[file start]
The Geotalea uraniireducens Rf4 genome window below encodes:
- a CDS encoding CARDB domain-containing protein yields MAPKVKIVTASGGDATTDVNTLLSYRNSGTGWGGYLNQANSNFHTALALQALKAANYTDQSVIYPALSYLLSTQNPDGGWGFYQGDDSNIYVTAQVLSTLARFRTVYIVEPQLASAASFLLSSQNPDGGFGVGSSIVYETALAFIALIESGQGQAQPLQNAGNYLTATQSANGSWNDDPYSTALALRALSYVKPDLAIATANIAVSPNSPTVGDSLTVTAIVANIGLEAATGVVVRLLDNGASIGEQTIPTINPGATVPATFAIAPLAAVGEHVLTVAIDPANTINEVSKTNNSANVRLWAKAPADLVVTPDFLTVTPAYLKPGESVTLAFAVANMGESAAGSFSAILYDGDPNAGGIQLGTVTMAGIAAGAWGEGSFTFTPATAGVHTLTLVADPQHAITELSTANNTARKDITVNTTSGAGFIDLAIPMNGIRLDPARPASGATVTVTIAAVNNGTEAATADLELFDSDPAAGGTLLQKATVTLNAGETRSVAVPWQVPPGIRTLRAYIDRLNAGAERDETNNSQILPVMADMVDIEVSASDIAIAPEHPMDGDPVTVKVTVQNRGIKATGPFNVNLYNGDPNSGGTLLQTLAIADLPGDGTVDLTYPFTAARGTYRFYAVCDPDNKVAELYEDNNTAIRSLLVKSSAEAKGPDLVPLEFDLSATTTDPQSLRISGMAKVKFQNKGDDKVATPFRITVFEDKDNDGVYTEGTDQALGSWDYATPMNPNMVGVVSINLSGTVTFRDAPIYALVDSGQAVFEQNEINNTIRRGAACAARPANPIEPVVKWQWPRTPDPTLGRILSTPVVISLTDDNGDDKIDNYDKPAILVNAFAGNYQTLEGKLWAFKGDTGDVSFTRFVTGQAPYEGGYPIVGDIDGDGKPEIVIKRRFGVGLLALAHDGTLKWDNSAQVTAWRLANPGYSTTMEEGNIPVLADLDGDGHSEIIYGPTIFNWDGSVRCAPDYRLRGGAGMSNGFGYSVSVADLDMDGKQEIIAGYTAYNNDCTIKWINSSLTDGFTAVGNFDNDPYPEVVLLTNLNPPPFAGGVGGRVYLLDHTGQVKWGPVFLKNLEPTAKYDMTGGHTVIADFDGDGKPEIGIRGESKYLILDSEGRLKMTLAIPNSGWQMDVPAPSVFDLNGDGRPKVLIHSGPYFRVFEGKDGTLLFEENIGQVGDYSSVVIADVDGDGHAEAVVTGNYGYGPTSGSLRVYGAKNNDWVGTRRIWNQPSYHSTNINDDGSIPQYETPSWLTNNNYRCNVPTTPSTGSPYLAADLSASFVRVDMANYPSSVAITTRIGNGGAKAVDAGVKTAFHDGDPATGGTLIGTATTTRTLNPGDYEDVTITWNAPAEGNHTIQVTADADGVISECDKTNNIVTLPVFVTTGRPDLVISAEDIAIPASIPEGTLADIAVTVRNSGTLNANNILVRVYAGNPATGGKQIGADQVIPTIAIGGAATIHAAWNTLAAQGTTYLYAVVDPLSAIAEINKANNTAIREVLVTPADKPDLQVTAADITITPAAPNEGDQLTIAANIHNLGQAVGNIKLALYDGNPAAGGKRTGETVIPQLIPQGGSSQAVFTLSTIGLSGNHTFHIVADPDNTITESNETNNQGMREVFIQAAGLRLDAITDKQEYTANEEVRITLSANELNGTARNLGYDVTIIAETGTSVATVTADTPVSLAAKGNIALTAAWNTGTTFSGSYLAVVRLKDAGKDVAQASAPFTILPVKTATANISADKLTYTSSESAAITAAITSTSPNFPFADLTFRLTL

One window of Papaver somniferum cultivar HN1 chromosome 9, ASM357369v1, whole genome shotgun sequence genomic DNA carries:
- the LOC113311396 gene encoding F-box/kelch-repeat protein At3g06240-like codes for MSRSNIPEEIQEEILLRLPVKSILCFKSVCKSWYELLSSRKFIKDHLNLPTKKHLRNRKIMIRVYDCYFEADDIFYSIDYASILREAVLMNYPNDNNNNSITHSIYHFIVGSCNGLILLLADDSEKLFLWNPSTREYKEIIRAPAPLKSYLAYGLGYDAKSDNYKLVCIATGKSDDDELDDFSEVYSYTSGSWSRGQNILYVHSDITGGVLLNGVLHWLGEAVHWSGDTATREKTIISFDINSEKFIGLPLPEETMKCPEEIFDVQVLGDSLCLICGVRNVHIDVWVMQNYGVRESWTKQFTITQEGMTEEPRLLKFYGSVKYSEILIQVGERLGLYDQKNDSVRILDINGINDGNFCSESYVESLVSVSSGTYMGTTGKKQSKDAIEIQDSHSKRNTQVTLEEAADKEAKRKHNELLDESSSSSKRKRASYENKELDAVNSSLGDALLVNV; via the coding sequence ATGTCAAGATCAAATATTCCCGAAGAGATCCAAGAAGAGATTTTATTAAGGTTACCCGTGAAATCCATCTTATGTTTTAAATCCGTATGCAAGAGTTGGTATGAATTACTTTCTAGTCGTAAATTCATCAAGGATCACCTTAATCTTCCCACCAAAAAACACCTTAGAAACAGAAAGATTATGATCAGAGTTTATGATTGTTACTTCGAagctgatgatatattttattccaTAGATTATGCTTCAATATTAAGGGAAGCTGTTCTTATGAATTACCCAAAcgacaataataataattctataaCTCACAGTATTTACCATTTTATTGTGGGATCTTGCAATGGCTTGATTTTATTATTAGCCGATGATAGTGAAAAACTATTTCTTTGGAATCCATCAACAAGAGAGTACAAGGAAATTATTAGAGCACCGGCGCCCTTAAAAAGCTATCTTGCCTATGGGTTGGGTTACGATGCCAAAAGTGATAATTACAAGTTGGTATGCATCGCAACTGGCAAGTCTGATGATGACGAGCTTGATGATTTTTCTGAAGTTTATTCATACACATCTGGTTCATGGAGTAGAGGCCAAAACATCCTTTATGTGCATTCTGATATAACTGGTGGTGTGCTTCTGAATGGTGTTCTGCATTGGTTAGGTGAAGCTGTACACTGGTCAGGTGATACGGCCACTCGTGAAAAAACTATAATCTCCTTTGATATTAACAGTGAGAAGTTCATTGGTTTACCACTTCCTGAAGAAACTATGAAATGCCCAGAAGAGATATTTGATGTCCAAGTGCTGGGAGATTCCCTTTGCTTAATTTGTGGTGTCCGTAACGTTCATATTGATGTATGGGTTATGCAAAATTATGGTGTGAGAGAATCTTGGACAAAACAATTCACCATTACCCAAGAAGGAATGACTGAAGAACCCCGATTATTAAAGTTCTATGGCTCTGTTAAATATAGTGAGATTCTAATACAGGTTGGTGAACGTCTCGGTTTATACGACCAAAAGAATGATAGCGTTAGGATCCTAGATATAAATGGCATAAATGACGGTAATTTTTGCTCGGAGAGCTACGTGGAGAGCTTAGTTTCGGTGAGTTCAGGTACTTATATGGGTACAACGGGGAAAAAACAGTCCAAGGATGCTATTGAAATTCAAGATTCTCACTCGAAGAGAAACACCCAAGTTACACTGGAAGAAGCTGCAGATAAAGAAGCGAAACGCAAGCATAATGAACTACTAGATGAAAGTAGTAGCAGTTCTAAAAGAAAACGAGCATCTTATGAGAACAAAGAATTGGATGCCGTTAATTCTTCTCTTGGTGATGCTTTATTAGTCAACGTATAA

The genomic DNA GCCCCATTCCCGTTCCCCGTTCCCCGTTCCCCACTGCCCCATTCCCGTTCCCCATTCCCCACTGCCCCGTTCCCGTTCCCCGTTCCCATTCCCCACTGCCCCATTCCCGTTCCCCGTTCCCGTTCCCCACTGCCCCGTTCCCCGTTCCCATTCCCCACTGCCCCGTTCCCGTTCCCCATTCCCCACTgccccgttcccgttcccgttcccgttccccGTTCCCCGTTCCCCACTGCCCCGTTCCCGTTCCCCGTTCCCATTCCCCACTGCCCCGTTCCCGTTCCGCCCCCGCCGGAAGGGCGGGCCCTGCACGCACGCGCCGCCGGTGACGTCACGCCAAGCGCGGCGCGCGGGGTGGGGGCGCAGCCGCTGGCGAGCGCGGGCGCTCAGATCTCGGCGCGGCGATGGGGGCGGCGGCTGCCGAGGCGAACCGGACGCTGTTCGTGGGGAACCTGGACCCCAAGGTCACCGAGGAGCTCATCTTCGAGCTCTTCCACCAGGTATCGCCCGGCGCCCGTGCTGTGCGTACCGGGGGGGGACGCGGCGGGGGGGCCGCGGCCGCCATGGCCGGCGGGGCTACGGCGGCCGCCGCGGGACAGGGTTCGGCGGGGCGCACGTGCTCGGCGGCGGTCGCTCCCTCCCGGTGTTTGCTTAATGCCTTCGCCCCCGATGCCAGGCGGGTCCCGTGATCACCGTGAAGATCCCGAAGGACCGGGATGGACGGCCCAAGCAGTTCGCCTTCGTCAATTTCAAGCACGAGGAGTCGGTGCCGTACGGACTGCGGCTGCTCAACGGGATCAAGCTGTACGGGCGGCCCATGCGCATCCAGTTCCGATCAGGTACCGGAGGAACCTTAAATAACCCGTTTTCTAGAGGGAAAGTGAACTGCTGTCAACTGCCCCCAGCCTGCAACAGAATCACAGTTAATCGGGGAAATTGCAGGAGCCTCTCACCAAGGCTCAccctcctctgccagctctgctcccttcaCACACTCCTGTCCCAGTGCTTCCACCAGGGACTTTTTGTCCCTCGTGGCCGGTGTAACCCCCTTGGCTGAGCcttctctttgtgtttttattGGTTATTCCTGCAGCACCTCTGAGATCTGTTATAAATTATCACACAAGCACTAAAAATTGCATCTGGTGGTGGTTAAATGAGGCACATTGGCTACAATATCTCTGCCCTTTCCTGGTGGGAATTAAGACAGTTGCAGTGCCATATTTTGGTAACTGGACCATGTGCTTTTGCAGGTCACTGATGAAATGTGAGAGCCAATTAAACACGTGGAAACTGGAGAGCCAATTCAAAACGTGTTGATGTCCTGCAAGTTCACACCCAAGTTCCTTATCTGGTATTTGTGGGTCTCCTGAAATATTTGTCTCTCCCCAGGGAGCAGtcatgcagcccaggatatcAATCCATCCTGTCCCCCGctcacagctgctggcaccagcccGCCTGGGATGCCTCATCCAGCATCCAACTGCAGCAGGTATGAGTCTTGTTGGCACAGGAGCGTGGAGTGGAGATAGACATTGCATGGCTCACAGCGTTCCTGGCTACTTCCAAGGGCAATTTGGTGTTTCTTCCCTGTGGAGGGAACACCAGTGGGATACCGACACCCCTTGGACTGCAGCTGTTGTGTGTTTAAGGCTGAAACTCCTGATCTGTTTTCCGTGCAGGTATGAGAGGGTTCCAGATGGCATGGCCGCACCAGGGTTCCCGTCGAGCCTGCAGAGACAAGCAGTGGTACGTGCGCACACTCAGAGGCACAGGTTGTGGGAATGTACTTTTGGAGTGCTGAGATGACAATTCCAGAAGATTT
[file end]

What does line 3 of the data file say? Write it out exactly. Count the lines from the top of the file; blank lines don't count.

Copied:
One window of Papaver somniferum cultivar HN1 chromosome 9, ASM357369v1, whole genome shotgun sequence genomic DNA carries: